Cafe Boulud Executive Chef Rick Mace on Buccan and Making the Industry Work With Family
Chefs come and go from restaurants all the time. When one is working for one of the most recognized chefs in the world, it's big food news.
Patricia Dash Photography
This summer, Rick Mace signed on as executive chef at highly-renowned Cafe Boulud; obviously, we had to pick his brain about the position.
We chatted to Mace about local restaurants, working for Boulud, and how he's able to make the crazy hours of the restaurant industry work with his family life.
Clean Plate Charlie: You moved from Tennessee to Palm Beach in the height of the summer. How was the move for you and your family?
Mace: It's been a very nice transition. Since it was the low-season when I came down I was able to make the relocation and get underway with the restaurant with ease. It was the perfect time to get well acquainted and learn the operation. Now we're getting ready to switch gears; it's wedding season, we have a slew of holiday parties in December, and our normal clientele are coming back after that.
What were you doing in Tennessee?
For three years I was at a small boutique hotel, RT Lodge. It was Ruby Tuesday Restaurant Corporation's lodging and dining facility. Due to changes in the economy, the company decided it was too cost intensive to keep it running that way; the next best step was to open to the public. After a while, they decided it was more lucrative to focus only on events, which was a huge change from what I came in the door to do, but it was exciting to build a concept from the ground up. It became known as a destination events venue and the property continues to succeed as such.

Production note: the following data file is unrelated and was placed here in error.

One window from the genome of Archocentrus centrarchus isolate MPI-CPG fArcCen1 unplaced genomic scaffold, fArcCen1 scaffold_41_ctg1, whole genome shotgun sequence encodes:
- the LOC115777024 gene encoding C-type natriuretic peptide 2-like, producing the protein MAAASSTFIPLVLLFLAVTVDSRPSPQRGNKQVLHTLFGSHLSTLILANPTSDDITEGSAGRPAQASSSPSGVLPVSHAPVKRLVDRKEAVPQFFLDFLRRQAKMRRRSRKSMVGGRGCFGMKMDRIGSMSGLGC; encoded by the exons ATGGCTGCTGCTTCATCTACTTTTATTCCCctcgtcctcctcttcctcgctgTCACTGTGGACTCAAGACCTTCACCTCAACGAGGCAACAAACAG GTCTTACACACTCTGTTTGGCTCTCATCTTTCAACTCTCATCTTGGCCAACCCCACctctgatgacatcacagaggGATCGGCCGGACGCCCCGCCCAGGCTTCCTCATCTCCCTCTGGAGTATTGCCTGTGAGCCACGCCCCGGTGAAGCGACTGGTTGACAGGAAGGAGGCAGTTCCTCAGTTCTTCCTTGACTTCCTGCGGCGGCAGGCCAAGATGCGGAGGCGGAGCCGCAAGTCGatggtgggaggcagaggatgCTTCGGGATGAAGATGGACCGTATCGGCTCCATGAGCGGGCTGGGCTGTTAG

Obviously, you lived in Tennessee. You also spent time working at Daniel Boulud Brasserie in Las Vegas. Where are you from originally?
I was born in Medina, Ohio, just outside Cleveland. I grew up on the family farm in Spencer, Ohio.
When did you start cooking?
When I was a teenager I went to spend time with my father in Cheyenne, Wyoming and decided to stay. It was just the two of us; so, my first kitchen job was cooking at home for the two of us. I, then, got a real job in a kitchen, loved it, enrolled in cooking school, and got into Daniel's kitchen.
Many of the guests at Cafe Boulud have been going for years. How would you differentiate your food from what they would have been used to under Jim Leiken or Zach Bell?
Any chef that is worth his salt can display an overt sense of reverence, not just for Daniel, but for the history and tradition of French food; I want to keep continuing with what's been here for ten years. I'm a bit different, though, because I didn't spend my 20's in New York City. I spent three years of that period in Vegas; so, I have varied experience. I would describe my style as straightforward honest food with a sense of reverence for place and respect to the area and ingredients. Growing up in the country, I really like simple dishes with local produce and a sense of place.
Have you found any restaurants you enjoy in South Florida since arriving?
I have yet to diner out much myself. Thankfully, we're just down the block from Buccan; it was the only experience I've had out of the kitchen.
What have you been doing when you're not working?
I spend a lot of time with my family; since I do work so much one thing that brings me some joy and success is I try to be very present in the time I do spend with them. We're nature lovers; so, we really enjoy going to the beach. We spend a lot of time together around the table; that's something we've gotten away from as a society. I think quality time conversing at the table is just as special as the meals we share.